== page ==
I see. The step by step instructions are not what he needs. He needs the desire and the confidence maybe to do something about it for himself. I would suggest you secure counseling for him if you can convnince him to attend. A counselor could help him work through his esteem issues as well as talk him through the job search process.


As an addendum, I am going to take a leap here and outline the symptoms of Aspergers. Please do not take this as a diagnosis, but it is what came to miind when I first read your discription of him. I was just leary of bringing it up at that poiint. Knowing wouldnt fix it either, but it would at least give understanding,


The following are criteria for Aspergers that have been excerpted from the Diagnostic and Statistical Manual of Mental Disorders (DSM-IV):


  • Qualitative impairment in social interaction, as manifested by at least two of the following:
    • Marked impairments in the use of multiple nonverbal behaviors such as eye-to-eye gaze, facial expression, body posture, and gestures to regulate social interaction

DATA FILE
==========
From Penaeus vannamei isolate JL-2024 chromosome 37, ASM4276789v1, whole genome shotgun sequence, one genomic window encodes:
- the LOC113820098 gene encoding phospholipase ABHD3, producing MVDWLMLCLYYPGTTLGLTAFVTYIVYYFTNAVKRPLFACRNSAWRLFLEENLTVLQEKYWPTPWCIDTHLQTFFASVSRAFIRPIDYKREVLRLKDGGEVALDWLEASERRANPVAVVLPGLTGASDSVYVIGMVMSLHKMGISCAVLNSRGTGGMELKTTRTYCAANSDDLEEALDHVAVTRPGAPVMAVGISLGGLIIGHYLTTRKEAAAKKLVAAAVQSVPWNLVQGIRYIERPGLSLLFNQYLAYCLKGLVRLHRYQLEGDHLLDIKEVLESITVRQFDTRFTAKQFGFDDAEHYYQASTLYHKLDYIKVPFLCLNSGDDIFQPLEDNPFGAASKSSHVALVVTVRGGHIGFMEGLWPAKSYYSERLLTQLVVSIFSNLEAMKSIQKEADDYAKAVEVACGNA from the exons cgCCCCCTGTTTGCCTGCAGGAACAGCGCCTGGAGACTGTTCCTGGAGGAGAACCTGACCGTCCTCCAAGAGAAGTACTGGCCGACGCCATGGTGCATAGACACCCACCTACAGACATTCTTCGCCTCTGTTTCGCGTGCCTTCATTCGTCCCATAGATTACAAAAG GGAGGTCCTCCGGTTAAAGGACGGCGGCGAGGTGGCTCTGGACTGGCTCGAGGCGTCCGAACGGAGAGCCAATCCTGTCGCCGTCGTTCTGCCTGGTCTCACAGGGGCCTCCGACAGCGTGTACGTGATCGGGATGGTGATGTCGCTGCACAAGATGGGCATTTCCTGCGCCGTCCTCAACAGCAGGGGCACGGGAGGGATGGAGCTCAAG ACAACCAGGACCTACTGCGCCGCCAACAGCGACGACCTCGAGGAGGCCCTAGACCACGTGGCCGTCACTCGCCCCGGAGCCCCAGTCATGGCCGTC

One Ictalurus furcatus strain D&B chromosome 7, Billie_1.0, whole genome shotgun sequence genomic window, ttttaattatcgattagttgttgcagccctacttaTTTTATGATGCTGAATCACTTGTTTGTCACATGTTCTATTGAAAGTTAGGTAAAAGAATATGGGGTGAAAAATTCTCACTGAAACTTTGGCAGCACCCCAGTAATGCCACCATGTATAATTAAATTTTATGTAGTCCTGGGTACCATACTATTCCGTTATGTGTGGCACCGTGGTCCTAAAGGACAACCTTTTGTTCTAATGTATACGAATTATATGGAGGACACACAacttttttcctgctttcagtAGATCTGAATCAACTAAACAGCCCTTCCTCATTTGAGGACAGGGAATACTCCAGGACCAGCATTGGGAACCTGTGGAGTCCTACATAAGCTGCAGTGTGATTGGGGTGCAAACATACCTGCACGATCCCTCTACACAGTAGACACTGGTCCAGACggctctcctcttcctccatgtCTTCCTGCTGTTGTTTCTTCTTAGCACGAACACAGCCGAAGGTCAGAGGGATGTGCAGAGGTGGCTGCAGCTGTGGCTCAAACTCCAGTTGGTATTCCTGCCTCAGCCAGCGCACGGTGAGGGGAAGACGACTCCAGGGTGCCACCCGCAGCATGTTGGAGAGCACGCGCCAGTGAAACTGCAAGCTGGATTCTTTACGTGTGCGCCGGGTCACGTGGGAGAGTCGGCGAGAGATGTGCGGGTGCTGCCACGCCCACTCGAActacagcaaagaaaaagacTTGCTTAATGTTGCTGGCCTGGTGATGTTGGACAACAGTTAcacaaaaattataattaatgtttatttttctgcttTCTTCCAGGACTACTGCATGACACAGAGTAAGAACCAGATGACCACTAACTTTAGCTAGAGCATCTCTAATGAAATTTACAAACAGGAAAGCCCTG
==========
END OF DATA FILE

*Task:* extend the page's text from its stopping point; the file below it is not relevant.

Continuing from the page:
• Failure to develop peer relationships appropriate to developmental level
    • A lack of spontaneous seeking to share enjoyment, interest or achievements with other people, (e.g., by a lack of showing, bringing, or pointing out objects of interest to other people)
    • lack of social or emotional reciprocity
  • Restricted repetitive & stereotyped patterns of behavior, interests and activities
  • The disturbance causes clinically significant impairments in social, occupational, or other important areas of functioning.
  • There is no clinically significant general delay in language
  • There is no clinically significant delay in cognitive development or in the development of age-appropriate self-help skills, adaptive behavior (other than in social interaction) and curiosity about the environment in


Does this sound at all like your son? Aspergers is nothing to fear. Many people with great success in life have been diagnosed with Aspergers, including Bill Gates. Other noteables are likely Einstien and other great minds of the past. Your son sounds very smart and gifted. It just sounds he may have difficulty relating to his enviroment.